• Potatoes are a great source of potassium, which may help protect against stroke. Just be sure to consume them baked or boiled, and not fried or slathered with butter.
  • Nicotine found in nightshade vegetables may help protect against Parkinson’s disease. Yes, you read that right. Some nightshade species contain nicotine, which may offer protection against Parkinson’s. Although tobacco is the most obvious source, other species contain far smaller amounts that will not lead to addiction. And in the one study, researchers found that nicotine consumption from foods like eggplant, tomatoes, potatoes, and especially peppers, was associated with lower rates of Parkinson’s disease. ₁₀ This may partially explain why populations eating a Mediterranean diet rich in these foods have low rates of neurodegenerative diseases, including Parkinson’s.

THE BOTTOM LINE

In summary, no, nightshade vegetables do not cause inflammation and, in general, are not detrimental to our health. In fact, the evidence suggests the contrary, that edible nightshades offer a variety of health benefits. Continue to include them in your diet as you please. And rest assured, none of the truly poisonous species will be found in your local grocery store.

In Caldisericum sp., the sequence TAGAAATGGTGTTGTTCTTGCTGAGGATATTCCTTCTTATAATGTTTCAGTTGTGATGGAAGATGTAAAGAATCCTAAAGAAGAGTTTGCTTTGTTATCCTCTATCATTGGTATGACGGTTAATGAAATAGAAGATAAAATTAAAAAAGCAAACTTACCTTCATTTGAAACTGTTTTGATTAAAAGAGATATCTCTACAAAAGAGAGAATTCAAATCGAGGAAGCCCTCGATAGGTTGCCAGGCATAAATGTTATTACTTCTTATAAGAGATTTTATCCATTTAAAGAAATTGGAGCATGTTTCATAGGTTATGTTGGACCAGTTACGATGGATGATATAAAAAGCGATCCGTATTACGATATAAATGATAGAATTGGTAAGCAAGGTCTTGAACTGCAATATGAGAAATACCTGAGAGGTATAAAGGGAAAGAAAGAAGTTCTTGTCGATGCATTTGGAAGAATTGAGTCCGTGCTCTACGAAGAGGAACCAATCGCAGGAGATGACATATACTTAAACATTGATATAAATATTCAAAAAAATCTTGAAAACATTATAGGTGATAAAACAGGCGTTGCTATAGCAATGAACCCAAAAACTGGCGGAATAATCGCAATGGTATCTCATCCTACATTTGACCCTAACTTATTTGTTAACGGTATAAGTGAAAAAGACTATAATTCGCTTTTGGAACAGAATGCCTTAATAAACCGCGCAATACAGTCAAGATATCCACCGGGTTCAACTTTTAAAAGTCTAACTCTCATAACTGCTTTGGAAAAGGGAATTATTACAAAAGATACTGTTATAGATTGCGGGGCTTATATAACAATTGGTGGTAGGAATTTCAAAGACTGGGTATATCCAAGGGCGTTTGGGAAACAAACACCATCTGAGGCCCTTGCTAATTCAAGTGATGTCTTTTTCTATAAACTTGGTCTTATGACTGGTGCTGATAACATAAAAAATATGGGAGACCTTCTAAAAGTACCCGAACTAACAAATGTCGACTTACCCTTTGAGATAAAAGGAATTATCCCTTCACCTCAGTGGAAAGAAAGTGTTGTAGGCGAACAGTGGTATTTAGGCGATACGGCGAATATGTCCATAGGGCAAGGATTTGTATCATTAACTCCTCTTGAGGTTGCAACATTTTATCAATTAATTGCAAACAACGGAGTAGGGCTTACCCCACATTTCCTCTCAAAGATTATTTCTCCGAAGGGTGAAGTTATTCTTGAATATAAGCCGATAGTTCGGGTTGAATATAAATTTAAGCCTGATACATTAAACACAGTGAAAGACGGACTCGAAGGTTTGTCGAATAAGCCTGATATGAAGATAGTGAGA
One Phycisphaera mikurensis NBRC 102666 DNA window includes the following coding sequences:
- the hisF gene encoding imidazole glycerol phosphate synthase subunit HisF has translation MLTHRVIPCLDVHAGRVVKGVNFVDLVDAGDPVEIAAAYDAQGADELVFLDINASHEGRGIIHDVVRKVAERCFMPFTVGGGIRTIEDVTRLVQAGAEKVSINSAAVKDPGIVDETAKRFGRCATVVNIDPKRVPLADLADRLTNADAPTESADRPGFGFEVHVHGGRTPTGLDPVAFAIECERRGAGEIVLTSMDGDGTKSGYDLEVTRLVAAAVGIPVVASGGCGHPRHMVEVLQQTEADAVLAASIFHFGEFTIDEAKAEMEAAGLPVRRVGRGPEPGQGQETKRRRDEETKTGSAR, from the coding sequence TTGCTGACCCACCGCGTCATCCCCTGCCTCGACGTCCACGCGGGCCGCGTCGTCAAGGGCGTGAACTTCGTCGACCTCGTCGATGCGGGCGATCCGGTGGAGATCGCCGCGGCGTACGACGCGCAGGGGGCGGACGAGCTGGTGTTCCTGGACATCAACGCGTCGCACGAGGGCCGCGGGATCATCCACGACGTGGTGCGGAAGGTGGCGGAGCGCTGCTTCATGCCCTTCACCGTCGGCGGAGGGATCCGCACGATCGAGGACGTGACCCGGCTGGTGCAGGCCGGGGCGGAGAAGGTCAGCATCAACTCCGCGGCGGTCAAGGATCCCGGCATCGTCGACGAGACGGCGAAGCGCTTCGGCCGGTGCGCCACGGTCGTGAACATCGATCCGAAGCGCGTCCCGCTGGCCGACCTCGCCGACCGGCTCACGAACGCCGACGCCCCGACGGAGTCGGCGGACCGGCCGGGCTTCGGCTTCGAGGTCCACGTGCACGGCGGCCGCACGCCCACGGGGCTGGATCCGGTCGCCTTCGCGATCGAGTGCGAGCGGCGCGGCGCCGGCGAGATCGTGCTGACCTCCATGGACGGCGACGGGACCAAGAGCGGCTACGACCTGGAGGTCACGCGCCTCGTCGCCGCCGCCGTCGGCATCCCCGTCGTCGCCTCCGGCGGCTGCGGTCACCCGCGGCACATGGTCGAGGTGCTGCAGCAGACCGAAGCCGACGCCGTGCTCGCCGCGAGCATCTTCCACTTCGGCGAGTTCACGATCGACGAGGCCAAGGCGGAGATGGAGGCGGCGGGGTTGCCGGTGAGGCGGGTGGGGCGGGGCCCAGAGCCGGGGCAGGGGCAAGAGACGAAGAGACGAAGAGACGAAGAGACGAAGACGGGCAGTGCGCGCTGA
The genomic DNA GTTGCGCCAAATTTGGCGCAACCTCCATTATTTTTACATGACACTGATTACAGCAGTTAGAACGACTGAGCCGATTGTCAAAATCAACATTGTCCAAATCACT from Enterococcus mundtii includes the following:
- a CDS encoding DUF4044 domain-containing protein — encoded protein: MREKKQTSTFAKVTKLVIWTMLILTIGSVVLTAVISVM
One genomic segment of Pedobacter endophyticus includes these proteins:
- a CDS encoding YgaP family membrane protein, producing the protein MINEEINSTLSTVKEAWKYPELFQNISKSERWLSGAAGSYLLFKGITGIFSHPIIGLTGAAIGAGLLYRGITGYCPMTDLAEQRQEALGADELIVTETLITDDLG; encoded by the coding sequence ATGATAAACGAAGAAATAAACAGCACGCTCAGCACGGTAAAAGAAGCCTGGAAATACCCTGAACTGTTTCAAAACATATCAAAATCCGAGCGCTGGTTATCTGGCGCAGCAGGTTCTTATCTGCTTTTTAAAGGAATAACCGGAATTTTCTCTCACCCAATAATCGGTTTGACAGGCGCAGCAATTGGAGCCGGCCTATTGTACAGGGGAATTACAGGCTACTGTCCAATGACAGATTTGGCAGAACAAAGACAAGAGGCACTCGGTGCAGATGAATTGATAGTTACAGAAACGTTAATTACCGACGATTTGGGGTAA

References:

  1. Jacob, K., Periago, M., Böhm, V., & Berruezo, G. (2008). Influence of lycopene and vitamin C from tomato juice on biomarkers of oxidative stress and inflammation. British Journal of Nutrition, 99(1), 137-146. doi:10.1017/S0007114507791894
  2. Kaspar KL, Park JS, Brown CR, et al. Pigmented potato consumption alters oxidative stress and inflammatory damage in men. The Journal of Nutrition. 2011 Jan;141(1):108-111. DOI: 10.3945/jn.110.128074.